A man and a woman are bathing in a river as they look lovingly into each other’s eyes.
The woman confesses: “Mahal kita, Eduardo.”
The man promises: “Pinapangako sa ‘yo, mamahalin kita hindi lang buong-buhay ko, kundi buong-buhay mo. Dahil ikaw ang mundo ko.”
This is how the 2015 version of Pangako Sa ‘Yo begins: with the promise of a lifetime of love.
As expected, ABS-CBN did a lot of changes in this remake of the drama series that first aired fifteen years ago. The original version, which was dubbed as the first “teleserye,” aired for one year and 8 months. �
Most of the scenes of the pilot episode already revealed changes that will affect the story arc of upcoming episodes.
Set in 1993 in a town called San Felipe, the remake of Pangako Sa ‘Yo begins with the blossoming romance between Amor (Jodi Sta. Maria) and Eduardo (Ian Veneracion).
The backstories of Amor, Eduardo and Claudia (played Angelica Panganiban) add another dimension that was not shown in the original version.
Amor de Jesus is first seen creating clay pots that are used in “binalayok,” a special dish that is cooked in a kiln oven.
The barrio lass prepares dishes for the luncheon of the Buenavistas. She is seen cooking and doing pottery – another change from the original since the first Amor (originally played by Eula Valdes) worked as a maid of the Buenavistas.
In this new version, viewers got to see relationship of Amor with her family: she lives with her aunt, she has a little sister, and has a father working at a mining company.
It was also established that Amor had a long-time crush with Eduardo. In fact, his pictures are strewn all over Amor’s closet.
Over lunch, Eduardo and his brother Diego (Bernard Palanca) are raving over the dish called “binalayok.”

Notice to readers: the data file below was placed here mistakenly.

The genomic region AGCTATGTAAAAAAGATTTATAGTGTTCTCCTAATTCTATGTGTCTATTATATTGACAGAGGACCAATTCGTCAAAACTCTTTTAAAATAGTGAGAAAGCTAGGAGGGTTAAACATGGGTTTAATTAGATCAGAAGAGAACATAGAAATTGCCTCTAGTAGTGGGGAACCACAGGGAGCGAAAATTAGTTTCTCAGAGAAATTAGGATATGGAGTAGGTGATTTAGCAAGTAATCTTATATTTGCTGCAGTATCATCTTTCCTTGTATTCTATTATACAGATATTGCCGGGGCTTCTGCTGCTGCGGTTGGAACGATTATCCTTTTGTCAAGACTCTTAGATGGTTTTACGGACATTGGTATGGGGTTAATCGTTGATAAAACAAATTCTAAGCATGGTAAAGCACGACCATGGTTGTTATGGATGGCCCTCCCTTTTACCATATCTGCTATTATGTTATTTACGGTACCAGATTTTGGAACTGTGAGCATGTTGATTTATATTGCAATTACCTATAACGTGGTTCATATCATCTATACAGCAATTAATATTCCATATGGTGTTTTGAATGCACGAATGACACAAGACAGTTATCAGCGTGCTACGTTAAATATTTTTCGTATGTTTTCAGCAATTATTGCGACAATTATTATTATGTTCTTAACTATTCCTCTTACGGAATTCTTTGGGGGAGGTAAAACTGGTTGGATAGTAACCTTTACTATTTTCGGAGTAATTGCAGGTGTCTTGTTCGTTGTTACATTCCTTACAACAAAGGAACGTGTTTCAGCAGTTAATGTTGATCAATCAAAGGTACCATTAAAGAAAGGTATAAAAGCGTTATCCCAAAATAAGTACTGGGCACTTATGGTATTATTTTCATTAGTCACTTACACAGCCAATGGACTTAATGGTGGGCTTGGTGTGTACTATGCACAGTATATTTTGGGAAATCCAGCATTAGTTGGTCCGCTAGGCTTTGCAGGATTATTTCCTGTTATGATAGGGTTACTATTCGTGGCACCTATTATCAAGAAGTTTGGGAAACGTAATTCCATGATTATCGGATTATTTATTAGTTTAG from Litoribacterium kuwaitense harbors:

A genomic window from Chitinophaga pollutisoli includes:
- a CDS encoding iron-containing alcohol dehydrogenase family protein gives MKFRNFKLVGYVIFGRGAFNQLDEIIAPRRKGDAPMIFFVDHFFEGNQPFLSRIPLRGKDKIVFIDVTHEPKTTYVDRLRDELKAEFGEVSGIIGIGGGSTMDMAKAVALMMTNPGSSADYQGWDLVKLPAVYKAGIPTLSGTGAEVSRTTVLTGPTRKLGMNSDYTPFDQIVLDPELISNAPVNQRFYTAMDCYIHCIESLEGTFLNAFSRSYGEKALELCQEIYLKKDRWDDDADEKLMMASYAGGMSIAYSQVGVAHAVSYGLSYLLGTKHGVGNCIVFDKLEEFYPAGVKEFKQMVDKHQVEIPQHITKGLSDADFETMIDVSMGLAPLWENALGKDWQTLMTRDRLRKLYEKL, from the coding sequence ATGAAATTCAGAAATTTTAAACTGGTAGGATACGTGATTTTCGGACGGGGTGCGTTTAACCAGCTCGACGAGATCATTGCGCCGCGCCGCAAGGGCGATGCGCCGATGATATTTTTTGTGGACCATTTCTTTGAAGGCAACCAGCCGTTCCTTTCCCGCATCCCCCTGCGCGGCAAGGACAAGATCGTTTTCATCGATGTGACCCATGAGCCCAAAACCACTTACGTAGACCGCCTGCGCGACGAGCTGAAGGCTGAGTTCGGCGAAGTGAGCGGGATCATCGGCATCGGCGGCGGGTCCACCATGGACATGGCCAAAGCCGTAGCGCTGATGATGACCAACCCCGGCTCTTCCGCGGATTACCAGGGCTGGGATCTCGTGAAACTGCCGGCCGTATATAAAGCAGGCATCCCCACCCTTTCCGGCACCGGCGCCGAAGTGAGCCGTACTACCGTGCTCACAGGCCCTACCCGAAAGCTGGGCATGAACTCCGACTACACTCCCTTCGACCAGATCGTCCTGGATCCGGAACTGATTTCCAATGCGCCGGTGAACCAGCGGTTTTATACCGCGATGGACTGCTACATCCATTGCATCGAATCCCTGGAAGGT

Diego informs Eduardo that he knows the person who cooked the dish, prompting Eduardo to exclaim: “Pakilala mo ‘ko, pakakasalan ko agad ‘yan.”
FORESHADOWING AND SYMBOLISMS. There seems to be a lot of foreshadowing in this drama series directed by Rory Quintos, Dado Lumibao and Olivia M. Lamasan.
Right after Eduardo declared that he is smitten by the cook who prepared the sumptuous dish, his mother Donya Benita (Pilar Pilapil) shouted, “This can’t be happening!” �
In a case of excellent timing, the family matriarch seems to be opposing Eduardo’s declaration of love even though she is actually referring to the protest happening in the Buena mine.
In the second body, Amor had her first encounter with Claudia (Angelica Panganiban). Amor is about to ride a jeepney, but Claudia overtakes her, leaving Amor with no space to sit on. To add insult to injury, someone else bumps into her, leaving Amor with a softdrink stain in her uniform.
Visually, their future rivalry is encapsulated in this moment: when Claudia gets exactly what she wants while Amor is left behind to deal with the huge mess. �
The remake also gives a nod to the original version through its own unique way. While talking about their increasing problems surrounding the family fortune, Donya Benita (Pilar Pilapil) suddenly becomes ill and appears to be having an attack.
It will be recalled that in the original version, the matriarch (played back then by Liza Lorena), died from a heart attack. This time, Donya Benita survives and eventually sets up her son Eduardo to marry the daughter of a politician to cement their ties.